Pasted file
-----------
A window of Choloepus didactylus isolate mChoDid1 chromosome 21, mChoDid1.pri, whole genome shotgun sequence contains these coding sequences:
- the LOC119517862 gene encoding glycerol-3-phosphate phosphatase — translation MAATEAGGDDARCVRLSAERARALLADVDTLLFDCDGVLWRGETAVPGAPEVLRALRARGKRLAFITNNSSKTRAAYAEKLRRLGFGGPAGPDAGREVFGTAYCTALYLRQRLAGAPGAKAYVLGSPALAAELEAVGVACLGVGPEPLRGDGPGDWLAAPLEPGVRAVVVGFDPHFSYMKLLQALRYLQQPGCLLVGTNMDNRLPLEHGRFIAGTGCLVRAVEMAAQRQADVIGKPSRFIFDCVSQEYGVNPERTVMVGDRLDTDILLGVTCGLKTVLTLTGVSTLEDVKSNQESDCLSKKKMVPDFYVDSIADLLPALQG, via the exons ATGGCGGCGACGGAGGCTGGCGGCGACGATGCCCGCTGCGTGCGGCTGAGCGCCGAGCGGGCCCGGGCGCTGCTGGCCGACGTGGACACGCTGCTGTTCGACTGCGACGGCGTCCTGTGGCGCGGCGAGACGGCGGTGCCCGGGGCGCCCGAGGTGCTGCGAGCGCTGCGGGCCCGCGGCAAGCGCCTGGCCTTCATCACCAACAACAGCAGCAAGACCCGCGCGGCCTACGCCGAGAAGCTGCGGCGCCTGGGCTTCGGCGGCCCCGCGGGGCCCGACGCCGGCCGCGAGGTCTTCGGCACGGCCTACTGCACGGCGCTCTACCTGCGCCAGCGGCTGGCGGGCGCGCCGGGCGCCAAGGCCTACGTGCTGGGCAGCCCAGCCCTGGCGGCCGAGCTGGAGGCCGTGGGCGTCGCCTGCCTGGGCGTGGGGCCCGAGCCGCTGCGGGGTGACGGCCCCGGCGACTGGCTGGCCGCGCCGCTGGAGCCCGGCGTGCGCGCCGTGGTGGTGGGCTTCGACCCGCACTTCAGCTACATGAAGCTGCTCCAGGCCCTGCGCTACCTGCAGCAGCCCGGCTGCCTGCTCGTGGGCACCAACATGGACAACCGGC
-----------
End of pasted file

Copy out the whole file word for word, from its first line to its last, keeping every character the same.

A window of Choloepus didactylus isolate mChoDid1 chromosome 21, mChoDid1.pri, whole genome shotgun sequence contains these coding sequences:
- the LOC119517862 gene encoding glycerol-3-phosphate phosphatase — translation MAATEAGGDDARCVRLSAERARALLADVDTLLFDCDGVLWRGETAVPGAPEVLRALRARGKRLAFITNNSSKTRAAYAEKLRRLGFGGPAGPDAGREVFGTAYCTALYLRQRLAGAPGAKAYVLGSPALAAELEAVGVACLGVGPEPLRGDGPGDWLAAPLEPGVRAVVVGFDPHFSYMKLLQALRYLQQPGCLLVGTNMDNRLPLEHGRFIAGTGCLVRAVEMAAQRQADVIGKPSRFIFDCVSQEYGVNPERTVMVGDRLDTDILLGVTCGLKTVLTLTGVSTLEDVKSNQESDCLSKKKMVPDFYVDSIADLLPALQG, via the exons ATGGCGGCGACGGAGGCTGGCGGCGACGATGCCCGCTGCGTGCGGCTGAGCGCCGAGCGGGCCCGGGCGCTGCTGGCCGACGTGGACACGCTGCTGTTCGACTGCGACGGCGTCCTGTGGCGCGGCGAGACGGCGGTGCCCGGGGCGCCCGAGGTGCTGCGAGCGCTGCGGGCCCGCGGCAAGCGCCTGGCCTTCATCACCAACAACAGCAGCAAGACCCGCGCGGCCTACGCCGAGAAGCTGCGGCGCCTGGGCTTCGGCGGCCCCGCGGGGCCCGACGCCGGCCGCGAGGTCTTCGGCACGGCCTACTGCACGGCGCTCTACCTGCGCCAGCGGCTGGCGGGCGCGCCGGGCGCCAAGGCCTACGTGCTGGGCAGCCCAGCCCTGGCGGCCGAGCTGGAGGCCGTGGGCGTCGCCTGCCTGGGCGTGGGGCCCGAGCCGCTGCGGGGTGACGGCCCCGGCGACTGGCTGGCCGCGCCGCTGGAGCCCGGCGTGCGCGCCGTGGTGGTGGGCTTCGACCCGCACTTCAGCTACATGAAGCTGCTCCAGGCCCTGCGCTACCTGCAGCAGCCCGGCTGCCTGCTCGTGGGCACCAACATGGACAACCGGC